Posted by G. Stowe Talbot on Aug 20, 2019
Flag Salute & Invocation by Brad Cornwell
Visiting Rotarians: None
Guests: Heather Flaherty (Chuckanut Health), Brett & Debbie VanSteenwyk (Paso Robles, CA)
Sept 10th will be a visit from our Canadian District Governor.
The three Bellingham clubs have been planning a joint Rotary evening event for Thursday Oct 3rd - details coming soon.
Lesa Ferguson with an update on an upcoming fellowship wine event (at Bellwether, $95/ticket) to take place on Saturday October 19th - stay tuned for more details!
Eddie with an update on Docks for the Kids; we are closer to the signed MOA with the City.  BMI is our contractor and Anchor Marine the designer/consultant.  Financially we are getting close.  Installation expected this fall / winter!
Two club service events:
  1. Sept 21-22 SeaFest volunteering at the event;
  2. Oct 5th small pairing renovation project at the VFW.
Bucks in the Bay
  • Brad Cornwell sad bucks daughter back off to college after an August here at home;
  • Bill Geyer thankful bucks for Books for Zimbabwe!
  • Curtis sad that son Jonny heading back to college east coast;
  • Harte missed meeting to go catch some salmon (Seward, AK) caught his limit!
  • Brent Walker with instructions how to sign up for Amazon Smile - half a percent of every $ purchase will go to charity of your choice - in this case it can go to BBRC Foundation!
  • Bob Moles back from Craig, AK where he caught a lot of salmon, comments on former member Cy Linberg who was here last week up from FL, next week the Honduras coordinator from Pure Water coming for visit;
  • Bob Gorman fun to see Jonny Dye and his own son get together;
  • Steve Brummel invitation to all to come to Viking Night Friday Sept 13, also did some backbreaking remodeling projects;
  • Mark Turner was at a gathering last week and accidentally stumbled upon a rare flower that he had long wanted to find and photograph (Western Oxalis?);
SAA by Mark Turner
Fines for misc. fines, and history trivia.
Lance introduced our own Harte Bressler, who talked about, and showed slides from, an epic trek to base-camp Everest that he completed this past May with his wife, daughter and son in law. They hired an experienced guide service, Ian Taylor Trekking, and the group included a dozen or so other people.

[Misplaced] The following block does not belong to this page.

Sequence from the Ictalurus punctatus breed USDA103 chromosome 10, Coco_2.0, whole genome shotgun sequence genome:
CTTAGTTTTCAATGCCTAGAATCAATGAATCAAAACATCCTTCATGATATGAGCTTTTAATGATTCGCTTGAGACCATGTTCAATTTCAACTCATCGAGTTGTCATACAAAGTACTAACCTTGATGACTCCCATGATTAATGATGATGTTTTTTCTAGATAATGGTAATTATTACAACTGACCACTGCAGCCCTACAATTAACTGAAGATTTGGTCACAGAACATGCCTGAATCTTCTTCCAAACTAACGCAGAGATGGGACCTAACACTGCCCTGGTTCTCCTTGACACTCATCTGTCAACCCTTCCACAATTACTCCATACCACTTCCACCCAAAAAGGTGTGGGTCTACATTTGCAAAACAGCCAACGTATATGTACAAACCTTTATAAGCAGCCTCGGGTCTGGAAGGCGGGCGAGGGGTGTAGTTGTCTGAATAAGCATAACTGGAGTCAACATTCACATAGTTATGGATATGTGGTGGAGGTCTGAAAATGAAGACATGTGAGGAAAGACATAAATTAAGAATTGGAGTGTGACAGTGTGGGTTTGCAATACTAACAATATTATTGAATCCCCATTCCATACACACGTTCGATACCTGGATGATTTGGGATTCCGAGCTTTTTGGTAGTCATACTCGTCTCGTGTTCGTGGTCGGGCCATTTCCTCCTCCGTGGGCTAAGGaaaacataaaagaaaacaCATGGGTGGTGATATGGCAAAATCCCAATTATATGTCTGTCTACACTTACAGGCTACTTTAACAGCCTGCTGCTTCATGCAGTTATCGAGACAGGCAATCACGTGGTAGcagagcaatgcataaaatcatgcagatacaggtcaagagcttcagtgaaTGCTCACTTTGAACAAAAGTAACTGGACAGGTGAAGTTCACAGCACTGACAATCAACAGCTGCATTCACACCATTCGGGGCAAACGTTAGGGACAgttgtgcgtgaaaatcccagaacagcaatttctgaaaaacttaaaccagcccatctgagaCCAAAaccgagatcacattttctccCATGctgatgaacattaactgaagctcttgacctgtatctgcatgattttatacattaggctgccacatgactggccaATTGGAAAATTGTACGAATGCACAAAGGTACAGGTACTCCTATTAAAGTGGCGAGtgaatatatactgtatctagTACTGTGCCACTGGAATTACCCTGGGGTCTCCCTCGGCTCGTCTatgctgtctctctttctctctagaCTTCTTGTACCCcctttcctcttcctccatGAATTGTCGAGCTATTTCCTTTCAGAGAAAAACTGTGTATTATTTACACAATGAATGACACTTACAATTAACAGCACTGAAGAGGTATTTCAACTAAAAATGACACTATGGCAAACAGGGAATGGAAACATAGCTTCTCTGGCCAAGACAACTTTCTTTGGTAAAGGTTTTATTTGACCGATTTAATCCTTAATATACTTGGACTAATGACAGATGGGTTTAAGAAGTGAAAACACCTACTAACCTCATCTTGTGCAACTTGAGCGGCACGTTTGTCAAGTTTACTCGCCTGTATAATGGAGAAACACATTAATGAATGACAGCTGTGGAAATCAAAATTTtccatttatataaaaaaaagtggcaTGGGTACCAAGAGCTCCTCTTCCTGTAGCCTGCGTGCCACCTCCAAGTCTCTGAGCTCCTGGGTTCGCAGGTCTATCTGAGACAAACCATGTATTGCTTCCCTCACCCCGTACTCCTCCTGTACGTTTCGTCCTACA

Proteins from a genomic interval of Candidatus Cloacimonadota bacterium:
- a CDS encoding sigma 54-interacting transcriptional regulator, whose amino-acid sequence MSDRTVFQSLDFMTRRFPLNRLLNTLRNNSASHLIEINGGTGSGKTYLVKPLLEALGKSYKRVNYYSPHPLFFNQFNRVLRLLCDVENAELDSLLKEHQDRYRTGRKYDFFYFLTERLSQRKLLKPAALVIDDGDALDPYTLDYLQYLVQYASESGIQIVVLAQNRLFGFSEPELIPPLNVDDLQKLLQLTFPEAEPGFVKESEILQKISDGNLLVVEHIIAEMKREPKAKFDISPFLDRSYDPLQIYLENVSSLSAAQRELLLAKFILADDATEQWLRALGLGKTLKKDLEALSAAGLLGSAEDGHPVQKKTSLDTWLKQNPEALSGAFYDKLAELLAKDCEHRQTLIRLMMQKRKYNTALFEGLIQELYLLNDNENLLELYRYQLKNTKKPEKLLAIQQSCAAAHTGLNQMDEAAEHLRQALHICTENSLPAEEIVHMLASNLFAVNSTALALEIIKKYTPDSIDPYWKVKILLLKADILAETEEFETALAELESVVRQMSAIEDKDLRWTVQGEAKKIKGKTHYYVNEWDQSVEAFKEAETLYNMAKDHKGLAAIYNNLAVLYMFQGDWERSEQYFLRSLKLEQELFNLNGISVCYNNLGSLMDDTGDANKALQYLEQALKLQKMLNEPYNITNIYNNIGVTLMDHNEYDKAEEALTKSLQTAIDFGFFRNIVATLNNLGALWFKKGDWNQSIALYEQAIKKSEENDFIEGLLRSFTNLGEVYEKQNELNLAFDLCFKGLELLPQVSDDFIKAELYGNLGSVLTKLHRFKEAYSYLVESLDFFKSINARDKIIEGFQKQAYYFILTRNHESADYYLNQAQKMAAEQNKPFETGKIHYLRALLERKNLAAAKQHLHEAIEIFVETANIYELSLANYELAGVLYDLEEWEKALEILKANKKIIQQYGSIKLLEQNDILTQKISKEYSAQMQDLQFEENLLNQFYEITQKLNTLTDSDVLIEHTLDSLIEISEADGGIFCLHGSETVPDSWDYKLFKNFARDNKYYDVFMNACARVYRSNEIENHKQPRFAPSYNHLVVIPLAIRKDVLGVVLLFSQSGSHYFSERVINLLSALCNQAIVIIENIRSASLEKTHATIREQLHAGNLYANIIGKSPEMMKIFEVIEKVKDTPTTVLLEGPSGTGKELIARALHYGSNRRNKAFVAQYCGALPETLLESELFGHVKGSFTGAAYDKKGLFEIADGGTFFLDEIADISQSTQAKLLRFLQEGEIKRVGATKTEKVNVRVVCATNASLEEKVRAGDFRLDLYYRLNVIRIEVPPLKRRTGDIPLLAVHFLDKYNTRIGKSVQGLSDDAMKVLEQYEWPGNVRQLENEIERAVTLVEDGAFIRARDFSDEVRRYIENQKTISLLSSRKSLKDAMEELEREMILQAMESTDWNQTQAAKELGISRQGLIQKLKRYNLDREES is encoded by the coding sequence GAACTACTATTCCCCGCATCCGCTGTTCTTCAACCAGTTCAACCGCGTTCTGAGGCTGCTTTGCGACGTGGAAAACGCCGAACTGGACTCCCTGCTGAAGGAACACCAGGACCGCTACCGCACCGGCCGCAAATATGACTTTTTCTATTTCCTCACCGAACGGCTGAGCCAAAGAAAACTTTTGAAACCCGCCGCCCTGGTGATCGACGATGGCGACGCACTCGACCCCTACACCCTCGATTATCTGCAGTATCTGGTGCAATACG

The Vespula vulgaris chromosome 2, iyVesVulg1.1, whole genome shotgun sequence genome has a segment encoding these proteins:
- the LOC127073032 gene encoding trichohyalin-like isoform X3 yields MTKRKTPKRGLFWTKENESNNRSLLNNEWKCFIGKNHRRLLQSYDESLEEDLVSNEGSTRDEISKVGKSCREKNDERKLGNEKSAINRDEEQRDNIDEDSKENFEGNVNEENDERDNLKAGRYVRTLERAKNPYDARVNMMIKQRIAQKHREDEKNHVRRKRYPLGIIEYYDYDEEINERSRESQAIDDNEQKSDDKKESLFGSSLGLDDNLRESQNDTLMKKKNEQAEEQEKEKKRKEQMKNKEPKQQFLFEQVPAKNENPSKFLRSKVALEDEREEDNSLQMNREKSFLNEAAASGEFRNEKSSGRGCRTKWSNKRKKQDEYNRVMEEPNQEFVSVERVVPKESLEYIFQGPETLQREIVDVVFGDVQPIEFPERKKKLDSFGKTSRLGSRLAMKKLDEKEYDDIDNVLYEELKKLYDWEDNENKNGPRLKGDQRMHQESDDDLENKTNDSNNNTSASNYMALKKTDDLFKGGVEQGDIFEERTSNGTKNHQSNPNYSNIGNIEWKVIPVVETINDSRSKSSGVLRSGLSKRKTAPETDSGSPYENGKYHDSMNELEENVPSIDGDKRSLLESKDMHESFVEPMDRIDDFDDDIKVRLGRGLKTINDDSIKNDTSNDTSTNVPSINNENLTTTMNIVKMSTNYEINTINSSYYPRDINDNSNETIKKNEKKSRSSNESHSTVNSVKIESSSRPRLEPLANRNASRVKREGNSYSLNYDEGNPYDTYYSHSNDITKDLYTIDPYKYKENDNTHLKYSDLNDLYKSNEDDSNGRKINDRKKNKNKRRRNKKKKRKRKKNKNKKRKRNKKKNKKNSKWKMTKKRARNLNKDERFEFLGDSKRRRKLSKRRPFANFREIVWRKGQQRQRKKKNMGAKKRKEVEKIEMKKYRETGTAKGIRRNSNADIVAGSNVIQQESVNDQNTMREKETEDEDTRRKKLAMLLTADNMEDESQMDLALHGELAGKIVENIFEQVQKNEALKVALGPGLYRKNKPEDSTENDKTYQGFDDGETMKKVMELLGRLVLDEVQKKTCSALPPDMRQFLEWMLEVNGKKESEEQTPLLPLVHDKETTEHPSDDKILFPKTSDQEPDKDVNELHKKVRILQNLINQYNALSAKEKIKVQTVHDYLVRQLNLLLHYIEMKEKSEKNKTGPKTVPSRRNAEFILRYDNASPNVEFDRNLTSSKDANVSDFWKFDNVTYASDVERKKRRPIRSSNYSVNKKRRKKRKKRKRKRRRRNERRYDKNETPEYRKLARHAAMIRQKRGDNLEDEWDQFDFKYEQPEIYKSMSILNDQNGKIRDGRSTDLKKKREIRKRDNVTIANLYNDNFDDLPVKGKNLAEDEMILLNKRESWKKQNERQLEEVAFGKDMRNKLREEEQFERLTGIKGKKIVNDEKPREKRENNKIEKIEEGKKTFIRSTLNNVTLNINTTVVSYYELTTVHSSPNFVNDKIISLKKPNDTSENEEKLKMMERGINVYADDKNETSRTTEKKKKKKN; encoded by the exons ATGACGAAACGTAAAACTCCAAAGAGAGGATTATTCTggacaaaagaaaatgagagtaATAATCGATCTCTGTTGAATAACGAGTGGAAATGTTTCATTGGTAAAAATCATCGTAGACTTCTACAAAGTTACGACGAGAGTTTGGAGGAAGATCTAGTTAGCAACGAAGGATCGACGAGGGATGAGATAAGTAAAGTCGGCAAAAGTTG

They first flew into into the big city of Kathmandu, Nepal. The city is still recovering from an earthquake the occurred back in 2015. The next part of the journey is a short plane ride into a very dangerous and short runway in Lukla, the closest airway to the mountain.  After some recovery there, they headed out on foot for the 10-day / 50-mile trek up to Base Camp Everest.  
The trail was very precarious in places. They saw many porters carrying heavy and awkward loads delivering to the villages along the route.  Yaks were also everywhere, packing loads too. Harte’s group was asked to walk slowly to avoid getting sick, and it was smart advice.
Harte showed photos of Ama Dablam - a very beautiful mountain peak on the way to Everest.  Photos.  Everyone in the group adapted well to altitude, but some experienced problems with coughing.  Twice a day the sherpas measure the guests’ pulses. Harte developed sinus problems on the penultimate day, and they determined that he needed to leave ASAP, to avoid the onset of possible coma and/or death.  The team ordered a special “high altitude” helicopter from Lukla, and it arrived literally within the hour to whisk him back down the 50-mile valley.  Doctors met him in Lukla and traveled with him in another helicopter into Kathmandu, and then an ambulance to the hospital. His wife, daughter and son in law stayed behind.  Harte recovered quickly but was grateful that the doctors had recognized the problem in time and had arranged for such a speedy evacuation.  
Harte talked about the two separate tent villages at Base Camp: One for the trekkers (short term inhabitants) and one for the climbers (who are usually there for a few months).  The climbers stay separated from the trekkers to lessen the possibility of contamination from the newcomers - the climbers are already vulnerable to illness from the altitude.
Harte also talked about the growing problem of overcrowding on the summit attempts. (NY Times article)
For the privilege to attempt a summit, the typical climber now pays over $100,000 to the expedition companies and sherpas, and Nepal is loath to part with that kind of revenue coming into the country.  Also we are seeing more and more unfit and underprepared climbers at Everest, and that also has contributed to the growing rate of fatalities.
Mark Turner wins the raffle. Again.
Respectfully submitted,
Stowe Talbot;